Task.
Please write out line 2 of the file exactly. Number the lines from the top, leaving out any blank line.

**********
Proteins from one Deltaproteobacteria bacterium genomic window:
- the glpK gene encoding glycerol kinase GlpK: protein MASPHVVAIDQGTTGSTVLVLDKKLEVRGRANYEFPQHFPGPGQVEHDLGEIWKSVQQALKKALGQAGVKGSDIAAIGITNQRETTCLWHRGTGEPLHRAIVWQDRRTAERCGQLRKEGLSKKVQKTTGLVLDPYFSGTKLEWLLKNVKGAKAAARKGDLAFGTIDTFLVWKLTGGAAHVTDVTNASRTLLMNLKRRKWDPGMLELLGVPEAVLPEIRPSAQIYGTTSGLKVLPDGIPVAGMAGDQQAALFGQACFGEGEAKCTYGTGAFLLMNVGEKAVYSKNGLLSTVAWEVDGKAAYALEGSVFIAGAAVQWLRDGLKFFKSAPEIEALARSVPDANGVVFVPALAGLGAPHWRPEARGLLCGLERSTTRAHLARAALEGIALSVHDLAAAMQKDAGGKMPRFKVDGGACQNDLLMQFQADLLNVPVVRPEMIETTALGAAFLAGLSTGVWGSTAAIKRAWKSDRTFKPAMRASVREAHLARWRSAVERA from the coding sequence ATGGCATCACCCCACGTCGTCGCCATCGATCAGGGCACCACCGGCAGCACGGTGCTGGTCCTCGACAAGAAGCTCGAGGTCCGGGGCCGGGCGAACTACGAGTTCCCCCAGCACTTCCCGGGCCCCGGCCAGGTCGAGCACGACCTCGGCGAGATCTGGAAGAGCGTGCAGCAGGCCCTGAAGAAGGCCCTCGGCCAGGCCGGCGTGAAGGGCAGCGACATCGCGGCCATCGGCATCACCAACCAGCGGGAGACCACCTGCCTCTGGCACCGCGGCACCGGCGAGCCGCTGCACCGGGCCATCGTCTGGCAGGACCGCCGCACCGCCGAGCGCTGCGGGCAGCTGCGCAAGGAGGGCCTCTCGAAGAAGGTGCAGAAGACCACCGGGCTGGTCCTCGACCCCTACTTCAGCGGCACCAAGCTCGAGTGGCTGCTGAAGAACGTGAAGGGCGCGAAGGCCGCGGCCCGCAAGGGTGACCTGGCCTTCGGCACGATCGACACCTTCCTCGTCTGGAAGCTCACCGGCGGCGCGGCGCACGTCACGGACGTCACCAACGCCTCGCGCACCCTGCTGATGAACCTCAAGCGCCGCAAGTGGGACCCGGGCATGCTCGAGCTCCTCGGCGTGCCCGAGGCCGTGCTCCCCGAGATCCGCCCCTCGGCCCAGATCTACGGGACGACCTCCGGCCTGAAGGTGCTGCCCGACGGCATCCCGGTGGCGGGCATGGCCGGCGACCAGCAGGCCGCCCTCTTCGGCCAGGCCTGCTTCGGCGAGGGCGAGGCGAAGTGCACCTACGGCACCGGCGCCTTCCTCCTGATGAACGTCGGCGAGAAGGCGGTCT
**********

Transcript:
- the glpK gene encoding glycerol kinase GlpK: protein MASPHVVAIDQGTTGSTVLVLDKKLEVRGRANYEFPQHFPGPGQVEHDLGEIWKSVQQALKKALGQAGVKGSDIAAIGITNQRETTCLWHRGTGEPLHRAIVWQDRRTAERCGQLRKEGLSKKVQKTTGLVLDPYFSGTKLEWLLKNVKGAKAAARKGDLAFGTIDTFLVWKLTGGAAHVTDVTNASRTLLMNLKRRKWDPGMLELLGVPEAVLPEIRPSAQIYGTTSGLKVLPDGIPVAGMAGDQQAALFGQACFGEGEAKCTYGTGAFLLMNVGEKAVYSKNGLLSTVAWEVDGKAAYALEGSVFIAGAAVQWLRDGLKFFKSAPEIEALARSVPDANGVVFVPALAGLGAPHWRPEARGLLCGLERSTTRAHLARAALEGIALSVHDLAAAMQKDAGGKMPRFKVDGGACQNDLLMQFQADLLNVPVVRPEMIETTALGAAFLAGLSTGVWGSTAAIKRAWKSDRTFKPAMRASVREAHLARWRSAVERA from the coding sequence ATGGCATCACCCCACGTCGTCGCCATCGATCAGGGCACCACCGGCAGCACGGTGCTGGTCCTCGACAAGAAGCTCGAGGTCCGGGGCCGGGCGAACTACGAGTTCCCCCAGCACTTCCCGGGCCCCGGCCAGGTCGAGCACGACCTCGGCGAGATCTGGAAGAGCGTGCAGCAGGCCCTGAAGAAGGCCCTCGGCCAGGCCGGCGTGAAGGGCAGCGACATCGCGGCCATCGGCATCACCAACCAGCGGGAGACCACCTGCCTCTGGCACCGCGGCACCGGCGAGCCGCTGCACCGGGCCATCGTCTGGCAGGACCGCCGCACCGCCGAGCGCTGCGGGCAGCTGCGCAAGGAGGGCCTCTCGAAGAAGGTGCAGAAGACCACCGGGCTGGTCCTCGACCCCTACTTCAGCGGCACCAAGCTCGAGTGGCTGCTGAAGAACGTGAAGGGCGCGAAGGCCGCGGCCCGCAAGGGTGACCTGGCCTTCGGCACGATCGACACCTTCCTCGTCTGGAAGCTCACCGGCGGCGCGGCGCACGTCACGGACGTCACCAACGCCTCGCGCACCCTGCTGATGAACCTCAAGCGCCGCAAGTGGGACCCGGGCATGCTCGAGCTCCTCGGCGTGCCCGAGGCCGTGCTCCCCGAGATCCGCCCCTCGGCCCAGATCTACGGGACGACCTCCGGCCTGAAGGTGCTGCCCGACGGCATCCCGGTGGCGGGCATGGCCGGCGACCAGCAGGCCGCCCTCTTCGGCCAGGCCTGCTTCGGCGAGGGCGAGGCGAAGTGCACCTACGGCACCGGCGCCTTCCTCCTGATGAACGTCGGCGAGAAGGCGGTCT